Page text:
“Our clients have access to the capacity required and the full attention of people aligned to their needs at all times. For us, partnership means integrated teams, alignment, capacity, flexibility and better value for money. We can put in extra people and expertise when and where they are needed and reduce capacity when necessary; it works both ways.”
Partnering for success: Global Solutions Team
One company to benefit from that integrated team approach is Toronto-based loyalty programme content specialist Global Solutions Team (GST). “Working with BoatyardX is the smartest business decision we have ever made,” says CEO Jonathan Carroll.
“GST was created to fill a gap in the marketplace,” Carroll adds. “We deliver content and bring better utility to loyalty programmes. For example, we have done a deal with Ticketmaster to allow people use their loyalty points from different programmes to buy tickets for events and earn loyalty points when they purchase tickets in the normal way with their credit card.”
That is a highly complex undertaking requiring different systems to interface seamlessly with each other. “It is not an easy environment to understand,” says Carroll. “We had three options: we could build it here in Canada, go to India where we had gone before for other projects, or go to Europe. We chose BoatyardX because of their commitment, depth of knowledge and approach as well as the excellence of their leadership. They really took the time and energy to understand what we are doing in the global marketplace.”
The relationship between the two companies has become very close. “We have been working with BoatyardX for just over a year and the quality of their work has been beyond our expectations. The way they work they almost become part of your business. They constantly look for feedback. I asked our head of user experience and our CTO to rate the relationship with BoatyardX on a scale of one to 10. They both gave it 10 out of 10. That’s a remarkable score from two very different individuals.”
The BoatyardX approach has been critically important to that relationship, according to Carroll. “They don’t follow the rules of other software designers. They entrench themselves into the business to get an understanding of the journey you are on and where you want to go. I have never seen a better company at execution. They have built two technology platforms which were very hard to do and they nailed both of them. Watch these guys, they are going places with their business.”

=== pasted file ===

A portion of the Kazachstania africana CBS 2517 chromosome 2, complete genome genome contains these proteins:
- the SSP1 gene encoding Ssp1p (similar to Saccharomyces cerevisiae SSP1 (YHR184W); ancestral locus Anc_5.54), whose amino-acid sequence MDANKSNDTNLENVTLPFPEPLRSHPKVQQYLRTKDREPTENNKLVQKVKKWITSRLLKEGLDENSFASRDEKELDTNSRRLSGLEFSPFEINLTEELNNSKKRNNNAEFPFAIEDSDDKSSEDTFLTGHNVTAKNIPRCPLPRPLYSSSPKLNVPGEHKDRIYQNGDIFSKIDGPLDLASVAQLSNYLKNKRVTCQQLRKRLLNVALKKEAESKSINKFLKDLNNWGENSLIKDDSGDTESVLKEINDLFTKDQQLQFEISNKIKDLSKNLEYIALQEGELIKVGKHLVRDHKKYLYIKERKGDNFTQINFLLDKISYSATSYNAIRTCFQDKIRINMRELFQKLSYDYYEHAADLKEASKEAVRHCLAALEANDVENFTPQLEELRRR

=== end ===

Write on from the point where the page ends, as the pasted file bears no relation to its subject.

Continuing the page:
Value for money is also important. “When we built technology in India the pricing was very aggressive, but the problem was that the project would be only 50 or 60 per cent complete at the end of the contract. It would then become a piecemeal situation where it went outside budget. With BoatyardX, they always deliver the specs you are looking for within budget.”
Carroll says he wouldn’t hesitate using BoatyardX again and recommending the company globally. “They are really top notch. We are going to increase the amount of business we do with them. It’s been so great to work with such a professional bunch of guys. And this is coming from the guy that signs the cheques for them every month.”
BoatyardX has introduced a new service for organisations large and small seeking technology solutions to current challenges. WorkshopX is an intensive two-hour workshop where BoatyardX’s experts engage with an organisation to define the problem and identify the business process to be transformed, the technology to be modernised or the software product to be developed.
“Within a week of the workshop ending we come back to the organisation with an outline for a solution to the issue as well as options for how it can be designed and built,” says MD Brian Barter. “This is a free service which we are offering to companies which are facing technology challenges but do not have the resources internally to address them.”